Issac asked:

What does philosophy say about finding a significant other? Is there such a concept as a soul mate? Is romance something of high priority we should pursue? How does one go about finding a soul mate?

Answer by Geoffrey Klempner

Well, Issac, if you haven’t read it, Plato’s magnificent dialogue Symposium would be a good starting point. You’ve heard of the term ‘Platonic love’? This is where the concept was coined. A man and a woman can enjoy romance and sex, but your truly ‘significant other’ is one with whom you share higher ideals. For the Greeks, it would be another man.

The idea of a ‘soul mate’ derives from Plato’s Symposium.

The reason for reading Plato’s dialogue isn’t anything like ‘Let’s do it like the Greeks,’ although one can totally understand why someone who didn’t know better would see it that way.

For Plato, the highest love is for Sophia. Philo-sophy. The desire for the Truth and the Good (they are ultimately one and the same) is also a desire that you and your beloved can come to see and grasp the ultimate reality of the ‘Forms’.

How does this translate into a modern context? Pair bonding is a natural instinct which human beings have placed on a pinnacle of human achievement. Those who are unlucky never to find their soul mate, or who are prevented by natural circumstance from pursuing romantic love, are pushed towards the margins of society regardless of whatever else they may achieve in life.

And how does this process work out in reality? Badly, in many cases. That in itself is not a reason for deprecating the search for a romantic significant other, but even for those who have a chance to play the mating game, many remain frustrated or disappointed, settling for a domestic arrangement that isn’t too unbearable, or alternatively moving from one partner to the next in the hope of one day finding their ‘one true love’.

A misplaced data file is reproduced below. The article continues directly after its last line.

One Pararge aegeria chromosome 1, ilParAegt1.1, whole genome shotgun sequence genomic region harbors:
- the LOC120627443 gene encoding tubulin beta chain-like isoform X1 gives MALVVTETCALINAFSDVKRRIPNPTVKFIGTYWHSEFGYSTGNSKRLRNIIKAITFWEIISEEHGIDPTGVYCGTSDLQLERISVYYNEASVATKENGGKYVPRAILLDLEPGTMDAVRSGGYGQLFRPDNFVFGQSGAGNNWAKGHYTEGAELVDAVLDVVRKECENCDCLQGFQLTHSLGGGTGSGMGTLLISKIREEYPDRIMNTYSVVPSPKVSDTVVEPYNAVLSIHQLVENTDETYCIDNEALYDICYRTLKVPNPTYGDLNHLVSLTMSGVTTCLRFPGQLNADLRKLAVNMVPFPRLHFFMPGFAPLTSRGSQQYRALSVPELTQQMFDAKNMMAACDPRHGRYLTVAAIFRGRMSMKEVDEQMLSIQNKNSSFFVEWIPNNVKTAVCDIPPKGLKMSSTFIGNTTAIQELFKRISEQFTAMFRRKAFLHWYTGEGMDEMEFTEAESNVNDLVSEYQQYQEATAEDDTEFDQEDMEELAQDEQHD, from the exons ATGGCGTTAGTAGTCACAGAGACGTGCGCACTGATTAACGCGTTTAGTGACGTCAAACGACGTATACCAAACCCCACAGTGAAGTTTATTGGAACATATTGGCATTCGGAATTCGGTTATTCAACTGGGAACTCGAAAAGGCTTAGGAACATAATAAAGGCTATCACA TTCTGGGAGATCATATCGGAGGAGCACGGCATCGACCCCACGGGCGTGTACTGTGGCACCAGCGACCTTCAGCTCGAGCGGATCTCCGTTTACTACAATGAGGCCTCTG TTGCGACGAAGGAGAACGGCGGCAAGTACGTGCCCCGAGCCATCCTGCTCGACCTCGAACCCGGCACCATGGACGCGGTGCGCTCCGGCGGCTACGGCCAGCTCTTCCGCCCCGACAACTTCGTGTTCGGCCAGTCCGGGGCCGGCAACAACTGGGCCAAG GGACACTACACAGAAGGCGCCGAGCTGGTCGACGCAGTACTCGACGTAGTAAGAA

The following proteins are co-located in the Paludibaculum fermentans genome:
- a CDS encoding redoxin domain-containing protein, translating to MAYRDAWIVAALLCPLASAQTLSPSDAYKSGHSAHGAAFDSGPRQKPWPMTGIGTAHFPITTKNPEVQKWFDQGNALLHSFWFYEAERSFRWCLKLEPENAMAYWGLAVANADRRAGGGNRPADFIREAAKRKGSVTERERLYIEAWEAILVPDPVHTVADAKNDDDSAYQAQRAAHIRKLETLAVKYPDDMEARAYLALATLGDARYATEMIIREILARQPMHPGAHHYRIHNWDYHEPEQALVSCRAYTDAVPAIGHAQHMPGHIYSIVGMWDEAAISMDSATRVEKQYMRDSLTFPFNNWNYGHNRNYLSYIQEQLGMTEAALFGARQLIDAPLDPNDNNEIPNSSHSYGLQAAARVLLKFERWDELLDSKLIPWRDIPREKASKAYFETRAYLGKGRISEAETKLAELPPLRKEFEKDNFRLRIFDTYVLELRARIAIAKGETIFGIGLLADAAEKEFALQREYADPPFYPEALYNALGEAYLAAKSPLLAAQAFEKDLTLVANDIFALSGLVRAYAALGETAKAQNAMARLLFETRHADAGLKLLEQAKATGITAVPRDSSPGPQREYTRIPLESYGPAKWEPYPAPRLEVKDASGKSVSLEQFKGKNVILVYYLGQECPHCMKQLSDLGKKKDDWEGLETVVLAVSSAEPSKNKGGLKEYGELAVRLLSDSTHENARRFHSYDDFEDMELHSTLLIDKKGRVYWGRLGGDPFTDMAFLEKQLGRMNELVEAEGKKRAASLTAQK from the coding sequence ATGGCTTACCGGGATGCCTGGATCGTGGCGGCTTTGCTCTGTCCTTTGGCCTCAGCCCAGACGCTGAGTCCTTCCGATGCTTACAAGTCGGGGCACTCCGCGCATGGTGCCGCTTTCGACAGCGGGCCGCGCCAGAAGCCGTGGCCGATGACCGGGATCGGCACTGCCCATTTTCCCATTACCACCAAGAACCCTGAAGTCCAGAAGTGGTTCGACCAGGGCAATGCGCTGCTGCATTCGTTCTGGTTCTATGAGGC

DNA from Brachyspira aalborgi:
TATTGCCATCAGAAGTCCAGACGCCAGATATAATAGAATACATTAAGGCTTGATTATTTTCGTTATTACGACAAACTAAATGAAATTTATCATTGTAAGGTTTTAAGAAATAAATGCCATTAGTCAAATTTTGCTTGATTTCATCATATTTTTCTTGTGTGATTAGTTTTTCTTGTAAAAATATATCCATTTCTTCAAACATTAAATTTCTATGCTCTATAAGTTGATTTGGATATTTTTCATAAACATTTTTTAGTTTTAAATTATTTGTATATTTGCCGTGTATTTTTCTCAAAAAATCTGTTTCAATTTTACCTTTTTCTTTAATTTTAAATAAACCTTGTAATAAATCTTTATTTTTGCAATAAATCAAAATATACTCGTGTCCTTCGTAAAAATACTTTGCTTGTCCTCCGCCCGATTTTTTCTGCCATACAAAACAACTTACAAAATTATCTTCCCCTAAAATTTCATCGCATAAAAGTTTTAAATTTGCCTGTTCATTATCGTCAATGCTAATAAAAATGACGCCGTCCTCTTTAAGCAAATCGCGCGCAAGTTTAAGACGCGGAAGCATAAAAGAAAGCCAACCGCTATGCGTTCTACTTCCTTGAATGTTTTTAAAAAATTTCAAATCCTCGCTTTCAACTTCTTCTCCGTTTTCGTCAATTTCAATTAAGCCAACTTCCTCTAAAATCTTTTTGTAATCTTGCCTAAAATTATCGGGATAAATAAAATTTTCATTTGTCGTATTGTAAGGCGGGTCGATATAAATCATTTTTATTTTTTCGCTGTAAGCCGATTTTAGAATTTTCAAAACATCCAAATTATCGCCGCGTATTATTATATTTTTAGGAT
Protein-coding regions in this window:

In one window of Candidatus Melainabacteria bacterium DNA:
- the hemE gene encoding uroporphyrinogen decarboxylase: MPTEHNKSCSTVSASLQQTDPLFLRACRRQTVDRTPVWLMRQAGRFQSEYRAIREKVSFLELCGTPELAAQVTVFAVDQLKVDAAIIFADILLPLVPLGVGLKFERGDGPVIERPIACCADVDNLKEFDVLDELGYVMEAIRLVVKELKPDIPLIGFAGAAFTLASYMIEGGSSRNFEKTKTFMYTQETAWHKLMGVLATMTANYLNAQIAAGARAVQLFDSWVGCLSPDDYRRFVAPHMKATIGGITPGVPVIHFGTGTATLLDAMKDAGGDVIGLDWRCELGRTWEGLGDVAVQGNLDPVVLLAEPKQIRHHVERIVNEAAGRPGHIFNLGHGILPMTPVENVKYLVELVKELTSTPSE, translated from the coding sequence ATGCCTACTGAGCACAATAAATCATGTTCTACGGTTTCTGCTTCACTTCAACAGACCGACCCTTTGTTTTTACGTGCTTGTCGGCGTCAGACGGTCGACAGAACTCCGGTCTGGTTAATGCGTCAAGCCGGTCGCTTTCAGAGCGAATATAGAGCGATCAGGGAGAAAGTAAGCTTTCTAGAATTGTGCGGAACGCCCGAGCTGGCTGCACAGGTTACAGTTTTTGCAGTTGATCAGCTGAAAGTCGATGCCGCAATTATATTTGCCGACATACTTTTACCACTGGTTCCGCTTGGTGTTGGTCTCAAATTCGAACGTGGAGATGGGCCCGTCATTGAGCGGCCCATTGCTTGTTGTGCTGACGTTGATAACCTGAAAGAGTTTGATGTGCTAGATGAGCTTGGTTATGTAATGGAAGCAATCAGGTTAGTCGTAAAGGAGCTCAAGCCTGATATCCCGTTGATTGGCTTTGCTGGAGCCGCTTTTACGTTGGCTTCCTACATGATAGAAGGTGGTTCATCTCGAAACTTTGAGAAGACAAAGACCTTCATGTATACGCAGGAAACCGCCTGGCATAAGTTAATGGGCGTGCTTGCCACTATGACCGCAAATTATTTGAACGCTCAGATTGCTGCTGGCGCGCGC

The Judeo-Christian tradition, not the Greeks, is to blame for promoting the idea that the highest form of human relationship is a man and a woman who come together in order to procreate and raise a family. The notion that your wife — or your husband — is your one and only ‘significant other’ is a mashup, some would say a grotesque mashup, of Plato and the Bible.

Making the notion of ‘significant other’ gender neutral, liberating though that may be, does nothing to untangle the confusion.

I would argue that the two ideas — Platonic and romantic love — should be kept separate and not confused with one another. Each has its own rewards and satisfactions. Human beings should be able to pursue both, separately, without strain or difficulty.

Your romantic significant other need not be your Platonic significant other.

 

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